Series. Oh sure, there are the series that make it easy. Connie Willis has been gracious enough to win for every book in the Oxford Time Travel series, so while they’ll be spread out, I don’t have to make any decisions about what pre-reading I need to do. The Harry Potter series winning for Goblet of Fire is alright, I’ve seen the movies, I think I can get enough of what happened in the first three books to jump right into the fourth. Hell, I’m sure I’ll end up reading the whole series with my daughter eventually anyway. Green Mars and Blue Mars winning when Red Mars didn’t? I’ve been wanting to read the trilogy for a long time anyway, and Red Mars will give me a head start if I want to later read the Nebula winners.

However, things get more difficult when I get into Lois McMaster Bujold’s Vorkosigan Saga. Three books of this series have won, and they happen to be books four, two, and nine. The out of number ordering isn’t mine, it belongs to the series. Book four, The Vor Game won in 1991, book two, Barrayar, won the next year. Clearly they were published out-of-order, so can be read out-of-order. But I don’t know enough about this series to know how out-of-order. Can I skip straight to book nine, Mirror Dance, without the books in between? No, really, can I? If you know the series and can answer that question, please do so in the comments below.

Herbert. As in Frank Herbert. 1966 saw Dune share the Hugo Award with Roger Zelazny’s …And Call Me Conrad. You’ll notice Dune is not sitting up on my already read list, something that surprises people when they learn that about me. I’ve tried reading some Herbert, specifically Destination: Void. In short? It defeated me. It’s the rare book I’ve walked away from unfinished. I had a hard time getting into his writing style, especially the schizophrenic head hopping around the characters. Which I understand is one of the hallmarks of Dune. If you’ve read both Void and Dune, could you speak up in the comments, let me know what I’m in for? Because, honestly, that’s the first big road block that I seen on my trip through the Hugos.

Retro Hugos. They’ve awarded these three times, for years that had Worldcons but no Hugos. As I start, I’m not planning to these to my reading list. What interests me about doing this read-through is the history of the genre and seeing what books were deemed important when they were written. The Retro Hugos are about which books stood the test of time. Sure, we can go back and give Fahrenheit 451 the Hugo award for 1954, and that’s an easy pick as it’s now become one of the most important books to come out of the genre. But would the voting fans in the year 1954 actually give it the award over Childhood’s End? Or any of the other books nominated? Or would the award in 1954 go to a book that organizers in 2004 didn’t think to nominate? Keep in mind in 1955 the voters went for what is frequently cited as the worst book to win the Hugo. Or, at least, frequently cited as being frequently cited as such. Speaking of which…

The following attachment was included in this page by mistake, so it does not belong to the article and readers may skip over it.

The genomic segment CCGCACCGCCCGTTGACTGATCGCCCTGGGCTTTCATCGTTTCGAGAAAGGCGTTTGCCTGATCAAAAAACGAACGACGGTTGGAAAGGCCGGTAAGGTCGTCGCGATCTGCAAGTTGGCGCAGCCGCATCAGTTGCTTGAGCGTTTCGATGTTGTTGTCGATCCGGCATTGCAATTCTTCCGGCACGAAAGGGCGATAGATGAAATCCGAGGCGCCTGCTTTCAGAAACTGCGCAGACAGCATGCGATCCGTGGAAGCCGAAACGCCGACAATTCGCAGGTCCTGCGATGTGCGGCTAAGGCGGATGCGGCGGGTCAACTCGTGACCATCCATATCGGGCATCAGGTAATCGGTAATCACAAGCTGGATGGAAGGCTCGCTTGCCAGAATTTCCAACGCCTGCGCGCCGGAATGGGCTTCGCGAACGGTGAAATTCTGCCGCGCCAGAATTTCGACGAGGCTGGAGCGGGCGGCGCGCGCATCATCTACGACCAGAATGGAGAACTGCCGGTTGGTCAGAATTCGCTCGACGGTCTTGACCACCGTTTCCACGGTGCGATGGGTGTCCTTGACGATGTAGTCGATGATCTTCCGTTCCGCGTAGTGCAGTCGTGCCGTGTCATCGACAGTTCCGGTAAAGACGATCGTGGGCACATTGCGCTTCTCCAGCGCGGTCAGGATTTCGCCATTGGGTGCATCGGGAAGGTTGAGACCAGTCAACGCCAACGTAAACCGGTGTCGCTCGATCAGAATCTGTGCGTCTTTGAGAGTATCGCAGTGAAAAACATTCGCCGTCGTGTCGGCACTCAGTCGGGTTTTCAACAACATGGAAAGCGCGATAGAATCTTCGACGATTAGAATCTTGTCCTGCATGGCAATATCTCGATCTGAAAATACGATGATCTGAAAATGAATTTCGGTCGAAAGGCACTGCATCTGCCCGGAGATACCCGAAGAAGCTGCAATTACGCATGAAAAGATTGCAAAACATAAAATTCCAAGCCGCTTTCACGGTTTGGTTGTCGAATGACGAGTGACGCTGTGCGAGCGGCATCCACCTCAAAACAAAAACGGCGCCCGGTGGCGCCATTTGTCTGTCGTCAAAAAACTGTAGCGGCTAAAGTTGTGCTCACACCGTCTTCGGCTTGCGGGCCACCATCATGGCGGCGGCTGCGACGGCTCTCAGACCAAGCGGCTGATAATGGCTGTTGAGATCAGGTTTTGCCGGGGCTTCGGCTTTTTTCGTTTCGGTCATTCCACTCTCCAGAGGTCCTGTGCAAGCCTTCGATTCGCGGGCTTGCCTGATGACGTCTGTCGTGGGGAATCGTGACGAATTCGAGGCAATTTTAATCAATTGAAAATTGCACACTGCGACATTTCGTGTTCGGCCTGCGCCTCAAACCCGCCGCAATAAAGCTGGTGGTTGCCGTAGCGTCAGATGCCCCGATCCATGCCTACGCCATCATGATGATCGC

They’d Rather Be Right. It’s the second novel to win the Hugo, thus the second novel in my read through. It’s also probably the hardest Hugo winner to track down a copy of. Even alibris has precious few going for no less than $10, and copies of its rerelease as The Forever Machine go for a minimum of $25. Its only digital availability is through the Sony Reader store. I may be forced to skip over this one in my initial read, not because of its reputation, but because of its availability. I’ve also seen others who have done the all-Hugo read call this a “struggle.” It’s the only Hugo winner rated at below three stars on Goodreads, and one of only three below 3.5. So…maybe Dune isn’t my first big speed bump.

Re-Reads. It’ll be awhile til I hit my first re-read, and when I do it’ll be the only Hugo winner I read before I turned eighteen. So that’s a clear candidate for a re-read. I’ll probably re-read the others, too. Not like I need too much of an excuse to pick Diamond Age back up. Though…do I read the version of American Gods that won, or the slightly tweaked 10th Anniversary edition signed by the author?

I’ll probably start the read through in January, even though I’m not intending this as a finish-in-2013 goal. And I plan to read them in order, just as soon as I can track down a copy of The Demolished Man. Thank goodness for used bookstores and alibris. I’d be thrilled if anyone wanted to join me on the read, I’ll announce here on the blog and in Twitter when I plan to start each book, and will plan to talk about each when I’m done. I might make this a monthly thing, which means the read-through would take awhile. But it feels more like a book club that way. For now, I’ve shoved all of them onto a Goodreads shelf. Go, browse, and I’ll let you know when this is starting if you want to come along.